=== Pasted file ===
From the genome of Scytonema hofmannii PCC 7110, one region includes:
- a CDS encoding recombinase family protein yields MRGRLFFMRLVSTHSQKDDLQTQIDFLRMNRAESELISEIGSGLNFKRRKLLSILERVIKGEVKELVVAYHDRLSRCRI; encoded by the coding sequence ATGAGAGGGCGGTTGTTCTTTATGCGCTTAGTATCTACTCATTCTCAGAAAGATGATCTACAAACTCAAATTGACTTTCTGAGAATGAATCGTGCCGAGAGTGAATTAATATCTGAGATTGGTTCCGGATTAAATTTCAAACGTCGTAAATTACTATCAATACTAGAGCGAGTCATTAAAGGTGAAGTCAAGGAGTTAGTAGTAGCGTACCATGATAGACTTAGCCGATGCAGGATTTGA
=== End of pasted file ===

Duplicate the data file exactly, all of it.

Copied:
From the genome of Scytonema hofmannii PCC 7110, one region includes:
- a CDS encoding recombinase family protein yields MRGRLFFMRLVSTHSQKDDLQTQIDFLRMNRAESELISEIGSGLNFKRRKLLSILERVIKGEVKELVVAYHDRLSRCRI; encoded by the coding sequence ATGAGAGGGCGGTTGTTCTTTATGCGCTTAGTATCTACTCATTCTCAGAAAGATGATCTACAAACTCAAATTGACTTTCTGAGAATGAATCGTGCCGAGAGTGAATTAATATCTGAGATTGGTTCCGGATTAAATTTCAAACGTCGTAAATTACTATCAATACTAGAGCGAGTCATTAAAGGTGAAGTCAAGGAGTTAGTAGTAGCGTACCATGATAGACTTAGCCGATGCAGGATTTGA